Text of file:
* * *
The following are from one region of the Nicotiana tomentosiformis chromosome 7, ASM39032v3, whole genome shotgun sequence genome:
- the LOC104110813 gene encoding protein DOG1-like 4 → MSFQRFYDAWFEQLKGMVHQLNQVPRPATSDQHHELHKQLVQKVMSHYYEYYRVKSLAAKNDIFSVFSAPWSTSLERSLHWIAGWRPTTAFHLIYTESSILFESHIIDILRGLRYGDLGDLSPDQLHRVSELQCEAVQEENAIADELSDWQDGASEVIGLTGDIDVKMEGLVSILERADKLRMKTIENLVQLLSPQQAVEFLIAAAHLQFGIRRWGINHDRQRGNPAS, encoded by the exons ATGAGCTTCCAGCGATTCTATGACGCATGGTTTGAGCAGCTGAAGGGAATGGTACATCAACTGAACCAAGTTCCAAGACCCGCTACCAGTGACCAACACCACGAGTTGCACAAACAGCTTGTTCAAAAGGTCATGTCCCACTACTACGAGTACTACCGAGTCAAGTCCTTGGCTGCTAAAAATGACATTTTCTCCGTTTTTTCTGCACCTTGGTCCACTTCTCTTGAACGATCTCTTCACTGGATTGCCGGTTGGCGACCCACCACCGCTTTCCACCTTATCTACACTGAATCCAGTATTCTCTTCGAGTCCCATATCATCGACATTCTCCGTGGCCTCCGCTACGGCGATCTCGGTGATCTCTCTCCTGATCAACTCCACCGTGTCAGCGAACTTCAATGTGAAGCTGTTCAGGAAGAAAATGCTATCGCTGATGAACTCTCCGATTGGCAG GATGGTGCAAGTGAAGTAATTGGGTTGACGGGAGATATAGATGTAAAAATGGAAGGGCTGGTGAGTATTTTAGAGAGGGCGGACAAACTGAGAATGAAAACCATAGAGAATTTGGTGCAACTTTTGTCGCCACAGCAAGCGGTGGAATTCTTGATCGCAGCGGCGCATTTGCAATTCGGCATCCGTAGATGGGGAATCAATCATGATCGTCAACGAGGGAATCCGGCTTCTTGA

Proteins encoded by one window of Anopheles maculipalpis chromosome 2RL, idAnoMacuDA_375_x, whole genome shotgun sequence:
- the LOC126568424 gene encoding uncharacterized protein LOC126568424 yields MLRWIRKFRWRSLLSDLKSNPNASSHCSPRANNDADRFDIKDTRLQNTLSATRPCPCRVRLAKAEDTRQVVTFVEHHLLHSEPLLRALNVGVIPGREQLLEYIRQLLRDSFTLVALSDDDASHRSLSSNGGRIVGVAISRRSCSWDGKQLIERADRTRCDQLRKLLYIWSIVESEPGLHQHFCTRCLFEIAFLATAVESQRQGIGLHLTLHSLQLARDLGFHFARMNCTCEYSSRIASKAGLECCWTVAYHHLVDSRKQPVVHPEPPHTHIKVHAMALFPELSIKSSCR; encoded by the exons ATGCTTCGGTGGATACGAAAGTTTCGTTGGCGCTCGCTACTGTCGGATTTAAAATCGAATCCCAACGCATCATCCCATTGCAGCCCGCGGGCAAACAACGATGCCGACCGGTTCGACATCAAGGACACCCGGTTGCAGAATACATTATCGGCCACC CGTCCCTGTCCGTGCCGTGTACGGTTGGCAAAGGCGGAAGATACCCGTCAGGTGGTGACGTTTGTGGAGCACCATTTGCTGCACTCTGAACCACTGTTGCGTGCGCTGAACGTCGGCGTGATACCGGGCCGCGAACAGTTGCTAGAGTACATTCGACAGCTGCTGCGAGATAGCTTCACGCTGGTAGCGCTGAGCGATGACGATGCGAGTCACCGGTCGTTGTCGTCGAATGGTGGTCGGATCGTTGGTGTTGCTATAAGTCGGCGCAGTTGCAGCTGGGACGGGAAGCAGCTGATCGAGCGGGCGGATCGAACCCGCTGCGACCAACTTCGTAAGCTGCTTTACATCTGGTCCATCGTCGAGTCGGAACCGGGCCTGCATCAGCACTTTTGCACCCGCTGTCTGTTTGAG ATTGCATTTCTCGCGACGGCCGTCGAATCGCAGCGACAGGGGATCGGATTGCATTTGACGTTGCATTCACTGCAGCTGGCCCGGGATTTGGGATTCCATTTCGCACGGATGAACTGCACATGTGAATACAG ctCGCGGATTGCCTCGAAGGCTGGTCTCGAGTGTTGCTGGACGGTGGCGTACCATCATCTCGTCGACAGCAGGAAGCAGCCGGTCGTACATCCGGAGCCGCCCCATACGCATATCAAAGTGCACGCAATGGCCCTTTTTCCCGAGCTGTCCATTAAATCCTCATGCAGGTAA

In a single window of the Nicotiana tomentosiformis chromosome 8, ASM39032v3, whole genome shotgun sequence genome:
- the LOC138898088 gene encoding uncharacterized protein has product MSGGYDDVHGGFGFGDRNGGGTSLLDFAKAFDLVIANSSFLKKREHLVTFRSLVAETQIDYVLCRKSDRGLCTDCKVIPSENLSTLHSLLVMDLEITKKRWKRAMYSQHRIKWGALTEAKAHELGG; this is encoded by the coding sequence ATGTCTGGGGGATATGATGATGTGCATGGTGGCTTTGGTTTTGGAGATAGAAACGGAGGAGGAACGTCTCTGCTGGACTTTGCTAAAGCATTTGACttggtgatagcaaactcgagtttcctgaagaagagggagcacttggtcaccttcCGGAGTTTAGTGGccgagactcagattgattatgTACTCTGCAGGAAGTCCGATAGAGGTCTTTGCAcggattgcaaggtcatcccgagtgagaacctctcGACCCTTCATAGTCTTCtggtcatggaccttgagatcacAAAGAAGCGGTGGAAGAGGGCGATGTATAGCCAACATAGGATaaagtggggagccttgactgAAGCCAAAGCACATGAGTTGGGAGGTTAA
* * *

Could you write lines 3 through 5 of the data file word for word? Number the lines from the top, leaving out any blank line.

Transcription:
Proteins encoded by one window of Anopheles maculipalpis chromosome 2RL, idAnoMacuDA_375_x, whole genome shotgun sequence:
- the LOC126568424 gene encoding uncharacterized protein LOC126568424 yields MLRWIRKFRWRSLLSDLKSNPNASSHCSPRANNDADRFDIKDTRLQNTLSATRPCPCRVRLAKAEDTRQVVTFVEHHLLHSEPLLRALNVGVIPGREQLLEYIRQLLRDSFTLVALSDDDASHRSLSSNGGRIVGVAISRRSCSWDGKQLIERADRTRCDQLRKLLYIWSIVESEPGLHQHFCTRCLFEIAFLATAVESQRQGIGLHLTLHSLQLARDLGFHFARMNCTCEYSSRIASKAGLECCWTVAYHHLVDSRKQPVVHPEPPHTHIKVHAMALFPELSIKSSCR; encoded by the exons ATGCTTCGGTGGATACGAAAGTTTCGTTGGCGCTCGCTACTGTCGGATTTAAAATCGAATCCCAACGCATCATCCCATTGCAGCCCGCGGGCAAACAACGATGCCGACCGGTTCGACATCAAGGACACCCGGTTGCAGAATACATTATCGGCCACC CGTCCCTGTCCGTGCCGTGTACGGTTGGCAAAGGCGGAAGATACCCGTCAGGTGGTGACGTTTGTGGAGCACCATTTGCTGCACTCTGAACCACTGTTGCGTGCGCTGAACGTCGGCGTGATACCGGGCCGCGAACAGTTGCTAGAGTACATTCGACAGCTGCTGCGAGATAGCTTCACGCTGGTAGCGCTGAGCGATGACGATGCGAGTCACCGGTCGTTGTCGTCGAATGGTGGTCGGATCGTTGGTGTTGCTATAAGTCGGCGCAGTTGCAGCTGGGACGGGAAGCAGCTGATCGAGCGGGCGGATCGAACCCGCTGCGACCAACTTCGTAAGCTGCTTTACATCTGGTCCATCGTCGAGTCGGAACCGGGCCTGCATCAGCACTTTTGCACCCGCTGTCTGTTTGAG ATTGCATTTCTCGCGACGGCCGTCGAATCGCAGCGACAGGGGATCGGATTGCATTTGACGTTGCATTCACTGCAGCTGGCCCGGGATTTGGGATTCCATTTCGCACGGATGAACTGCACATGTGAATACAG ctCGCGGATTGCCTCGAAGGCTGGTCTCGAGTGTTGCTGGACGGTGGCGTACCATCATCTCGTCGACAGCAGGAAGCAGCCGGTCGTACATCCGGAGCCGCCCCATACGCATATCAAAGTGCACGCAATGGCCCTTTTTCCCGAGCTGTCCATTAAATCCTCATGCAGGTAA

In a single window of the Nicotiana tomentosiformis chromosome 8, ASM39032v3, whole genome shotgun sequence genome: